Aksheen Dhillon: a voice for youth

 

Aksheen Dhillon: a voice for youth

Friday the 7th of December, 2018

Aksheen Dhillon is heading to Parliament to be a voice for those without one. The Year 12 student is the Tamaki electorate's Youth MP for next year

And because she’s so keen she’s already attended several public meeting with sitting Tamaki MP Simon O’Connor. The role only happens once in every three years, between elections, and Aksheen’s time will be from 1 March to 31 August next year. 

As one of 120 Youth MPs, she’ll attend a two-day Youth Parliament where, she’ll get to sit on select committees, debate legislation and ask oral questions of Ministers. Mr O’Connor said one of Aksheen’s responsibilities would also be to address high school students around the value and importance of voting.

“It will be a significant opportunity for Aksheen to gather the views of her peers and take these to Parliament to discuss with other young people,” Mr O’Connor said. “For any young person with an interest in politics this programme provides a unique opportunity to understand and be a part of the Parliamentary process, and connect with their communities.” He added that Aksheen’s greatest exposure to the work of an MP would happen when she got involved in local engagements such as meeting constituents and attending community events. 

Aksheen aims to bring fresh eyes to longstanding issues and to be a voice for people who are not easily able to express their views. Today's youth should listen up to what's happening in Parliament, because "the laws we make now will have an effect on our generation in the future."

Aksheen won the Youth MP role by writing an essay about what she thought was the most pressing issue facing youth today. She wrote about communication, and argues that, "ideas for change and improvement come in all shapes and sizes, but it's the communication that will push these changes to happen."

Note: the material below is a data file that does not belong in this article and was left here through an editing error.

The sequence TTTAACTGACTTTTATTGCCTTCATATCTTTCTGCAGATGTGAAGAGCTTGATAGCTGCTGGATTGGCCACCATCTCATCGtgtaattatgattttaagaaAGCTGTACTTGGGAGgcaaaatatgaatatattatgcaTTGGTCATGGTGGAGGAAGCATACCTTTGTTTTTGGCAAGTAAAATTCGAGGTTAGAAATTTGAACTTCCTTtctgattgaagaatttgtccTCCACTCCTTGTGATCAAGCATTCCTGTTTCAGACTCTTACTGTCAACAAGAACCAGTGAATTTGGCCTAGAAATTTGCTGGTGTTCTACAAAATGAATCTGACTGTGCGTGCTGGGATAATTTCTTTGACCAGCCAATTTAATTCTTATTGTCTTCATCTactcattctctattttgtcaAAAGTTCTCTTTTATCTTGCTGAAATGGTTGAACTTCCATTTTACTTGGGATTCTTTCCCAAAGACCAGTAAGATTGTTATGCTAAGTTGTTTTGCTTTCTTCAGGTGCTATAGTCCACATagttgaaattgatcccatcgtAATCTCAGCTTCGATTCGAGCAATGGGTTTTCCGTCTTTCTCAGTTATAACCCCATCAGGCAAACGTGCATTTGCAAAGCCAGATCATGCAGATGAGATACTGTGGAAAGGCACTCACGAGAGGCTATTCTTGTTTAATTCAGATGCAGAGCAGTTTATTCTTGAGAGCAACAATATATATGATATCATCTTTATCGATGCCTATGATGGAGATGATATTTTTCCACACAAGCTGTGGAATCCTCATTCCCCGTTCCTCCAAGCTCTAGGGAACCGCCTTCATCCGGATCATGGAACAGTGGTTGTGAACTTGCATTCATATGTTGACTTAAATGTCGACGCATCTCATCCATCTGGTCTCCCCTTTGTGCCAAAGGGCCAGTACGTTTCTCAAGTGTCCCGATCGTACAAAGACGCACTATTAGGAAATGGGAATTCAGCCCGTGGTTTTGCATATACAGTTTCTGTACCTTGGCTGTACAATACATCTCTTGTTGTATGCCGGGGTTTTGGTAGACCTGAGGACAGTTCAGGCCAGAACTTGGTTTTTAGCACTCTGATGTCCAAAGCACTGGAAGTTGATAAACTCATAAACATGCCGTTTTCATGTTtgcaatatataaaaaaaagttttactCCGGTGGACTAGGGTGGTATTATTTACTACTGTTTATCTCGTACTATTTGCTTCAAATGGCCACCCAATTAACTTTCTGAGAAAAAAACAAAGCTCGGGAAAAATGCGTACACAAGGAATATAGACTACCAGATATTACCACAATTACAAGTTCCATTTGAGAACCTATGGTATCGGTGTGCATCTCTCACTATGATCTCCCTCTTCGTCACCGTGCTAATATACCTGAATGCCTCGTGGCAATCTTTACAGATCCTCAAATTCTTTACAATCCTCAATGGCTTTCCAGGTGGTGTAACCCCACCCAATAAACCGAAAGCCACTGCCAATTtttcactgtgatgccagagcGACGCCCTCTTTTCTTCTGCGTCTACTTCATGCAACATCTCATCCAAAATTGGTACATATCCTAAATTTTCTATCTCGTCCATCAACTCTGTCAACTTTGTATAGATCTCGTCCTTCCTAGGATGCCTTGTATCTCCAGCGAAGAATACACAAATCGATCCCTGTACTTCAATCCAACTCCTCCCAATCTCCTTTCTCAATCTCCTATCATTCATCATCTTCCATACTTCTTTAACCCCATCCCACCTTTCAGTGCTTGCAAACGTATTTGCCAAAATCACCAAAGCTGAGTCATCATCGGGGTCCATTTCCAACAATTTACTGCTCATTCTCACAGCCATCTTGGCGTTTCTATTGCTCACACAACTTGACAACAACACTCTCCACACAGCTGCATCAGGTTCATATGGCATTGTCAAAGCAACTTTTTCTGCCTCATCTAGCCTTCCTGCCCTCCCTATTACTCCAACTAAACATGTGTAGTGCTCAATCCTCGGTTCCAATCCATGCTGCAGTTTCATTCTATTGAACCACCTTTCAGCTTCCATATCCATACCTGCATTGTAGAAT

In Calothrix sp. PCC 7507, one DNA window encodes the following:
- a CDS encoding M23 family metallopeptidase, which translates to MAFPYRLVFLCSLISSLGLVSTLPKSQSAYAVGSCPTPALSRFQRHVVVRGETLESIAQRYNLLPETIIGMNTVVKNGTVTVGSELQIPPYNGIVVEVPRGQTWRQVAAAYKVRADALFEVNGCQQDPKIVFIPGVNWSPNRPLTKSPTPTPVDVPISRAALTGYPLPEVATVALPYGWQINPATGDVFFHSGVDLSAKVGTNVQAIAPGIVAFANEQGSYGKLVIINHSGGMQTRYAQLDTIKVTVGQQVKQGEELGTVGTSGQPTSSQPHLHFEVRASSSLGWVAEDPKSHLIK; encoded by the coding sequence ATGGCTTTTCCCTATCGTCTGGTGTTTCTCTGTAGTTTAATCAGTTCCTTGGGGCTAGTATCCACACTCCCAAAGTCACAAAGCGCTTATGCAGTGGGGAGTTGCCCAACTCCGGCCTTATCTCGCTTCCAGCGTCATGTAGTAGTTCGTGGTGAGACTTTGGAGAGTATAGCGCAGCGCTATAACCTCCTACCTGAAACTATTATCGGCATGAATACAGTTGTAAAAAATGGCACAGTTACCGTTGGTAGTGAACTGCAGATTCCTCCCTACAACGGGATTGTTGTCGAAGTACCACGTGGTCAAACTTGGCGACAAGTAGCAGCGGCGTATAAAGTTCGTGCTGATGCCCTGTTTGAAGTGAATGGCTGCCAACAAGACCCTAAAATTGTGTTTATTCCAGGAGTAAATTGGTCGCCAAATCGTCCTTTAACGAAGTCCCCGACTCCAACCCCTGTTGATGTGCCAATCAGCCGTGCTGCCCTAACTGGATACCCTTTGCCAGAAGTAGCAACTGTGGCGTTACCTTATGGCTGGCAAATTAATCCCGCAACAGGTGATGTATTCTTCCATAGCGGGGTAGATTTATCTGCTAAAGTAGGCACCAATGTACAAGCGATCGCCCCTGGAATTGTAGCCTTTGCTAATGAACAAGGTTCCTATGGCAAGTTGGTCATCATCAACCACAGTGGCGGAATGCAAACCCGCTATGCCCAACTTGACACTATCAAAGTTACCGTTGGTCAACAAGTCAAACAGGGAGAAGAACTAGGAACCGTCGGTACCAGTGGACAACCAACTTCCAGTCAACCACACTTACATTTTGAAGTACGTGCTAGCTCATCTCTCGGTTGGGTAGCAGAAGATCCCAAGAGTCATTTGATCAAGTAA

She'd also like to see the discussion of mental health become more open, and, closer to home, she’s aware that the quality of local beaches and water, and the infrastructure is an important part of life in the Tamaki region.

Aksheen’s family often discussed national politics at the dinner table as she was growing up, so from a young age she was exposed to the different political parties and their ideals. “I can’t pinpoint an exact time the switch flipped and I became interested in politics, it’s always just been a part of who I am and how I grew up,” she says. 

This year she received Distinction in the New Zealand Economic Competition at the University of Auckland Business School, and is the only Dio girl in her year who managed to attain Distinction. 

In July, Aksheen attended a three-week Leadership and Global Engagement programme at Brown University, in Rhode Island, in the United States. The programme sparked her interest in the human rights side of politics, and in finding ways to bring about social change. 

The program at Brown explored international issues such as security and terrorism, global trade, human rights, nuclear proliferation, environmental challenges. Through role plays, simulations, panel discussions and group projects, Aksheen and her fellow students covered topics such as the nuclear proliferation of North Korea and Iran, Global Climate Change, United Nations interventions and global responses to terrorism.

She says politics “challenges and humbles” her. “To me, politics is about educating myself on the challenges others face and how the world works so I can then contribute and make a difference in the world. It’s about leadership and understanding the needs of the people, and then creating frameworks for improving the lives of people in particular and the country in general.”

Next year Aksheen will study English, maths, French, economics, history and biology, and wants to go on to study political science, international relations or business.